Why Do So Many People Hate Their Jobs?
Oh, Right. That.
According to Gallup, a whopping 70% of Americans are either not engaged (read: enthusiastic) at their jobs or downright hate them.
If you walked down the street and asked 10 people if they like going to work in the morning, 7 would say “no” or “not specifically.”
That’s sad. But it’s also a little odd, don’t you think?
I mean, call me crazy, but I think there aren’t that many jobs that warrant being hated all that much. After all, you have a say when you pick your job too.
How could more than half the people choose jobs they know they won’t enjoy? Something smells funny about this mismatch. And I think I know what it is.
Most mornings when I go to the study room at school, I see the cleaning lady do her work. She knows me by now. We have our little routine already:
I smile and nod.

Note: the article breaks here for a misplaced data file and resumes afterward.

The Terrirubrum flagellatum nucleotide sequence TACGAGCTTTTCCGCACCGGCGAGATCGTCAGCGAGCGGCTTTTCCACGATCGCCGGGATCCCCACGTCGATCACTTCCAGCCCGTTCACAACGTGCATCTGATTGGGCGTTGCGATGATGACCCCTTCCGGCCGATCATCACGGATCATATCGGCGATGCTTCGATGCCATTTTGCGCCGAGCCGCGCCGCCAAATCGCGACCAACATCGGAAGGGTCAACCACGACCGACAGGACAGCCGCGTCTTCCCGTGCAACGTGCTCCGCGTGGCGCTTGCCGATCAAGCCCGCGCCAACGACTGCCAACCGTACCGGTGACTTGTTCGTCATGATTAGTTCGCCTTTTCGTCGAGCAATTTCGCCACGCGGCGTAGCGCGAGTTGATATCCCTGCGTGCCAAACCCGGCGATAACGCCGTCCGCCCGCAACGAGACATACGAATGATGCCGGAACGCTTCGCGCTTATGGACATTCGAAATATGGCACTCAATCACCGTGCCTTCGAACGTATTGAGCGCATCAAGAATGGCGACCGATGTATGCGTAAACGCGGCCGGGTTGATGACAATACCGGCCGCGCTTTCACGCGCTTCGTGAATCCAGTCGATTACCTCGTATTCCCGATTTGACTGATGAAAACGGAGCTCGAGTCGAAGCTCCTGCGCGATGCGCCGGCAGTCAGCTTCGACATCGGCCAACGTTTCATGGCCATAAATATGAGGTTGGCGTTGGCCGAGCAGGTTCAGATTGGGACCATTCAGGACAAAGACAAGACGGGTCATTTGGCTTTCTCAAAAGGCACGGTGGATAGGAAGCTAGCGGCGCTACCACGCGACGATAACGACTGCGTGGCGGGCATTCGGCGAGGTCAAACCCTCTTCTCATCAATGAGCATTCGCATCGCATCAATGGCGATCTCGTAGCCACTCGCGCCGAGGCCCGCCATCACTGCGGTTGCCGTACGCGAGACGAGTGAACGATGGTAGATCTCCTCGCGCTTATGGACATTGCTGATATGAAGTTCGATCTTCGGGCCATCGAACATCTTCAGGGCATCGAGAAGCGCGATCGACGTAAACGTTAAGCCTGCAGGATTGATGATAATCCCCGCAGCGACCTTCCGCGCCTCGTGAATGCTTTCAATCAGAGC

She smiles. Nods back.
And we both continue on our way, carrying that smile throughout the day.
People hate their jobs because they don’t know they’re the ones supposed to bring meaning, passion and fun to them.
They think: “If only I did X instead of Y, then I would finally be happy.”
But you’ll often find people who hate their current job will hate their next job also. And the next one. And the one after that.
Because it’s not about what you do. It’s about how you choose to do it. The truth is every job offers you the chance to do it with meaning, be passionate about it and have fun along the way.
The question is: will you?
You can bring those things to even the most mundane job in the world.
The cleaning lady and I know what’s up. I’m not psyched about studying, she’s not ecstatic about cleaning, but we both choose to make the best of what is currently our task.
It’s not your job to do your job so you can get paid and go home. It’s your job to do whatever happens to be the to-do of the day with as much meaning, as much passion and as much fun as you can muster.
Once you understand that, you will never hate any job, ever again. Whether it’s a stepping stone or your final destination, you’ll do it like you were born to.
Because you were.
Now excuse me, I have some smiles to hand out.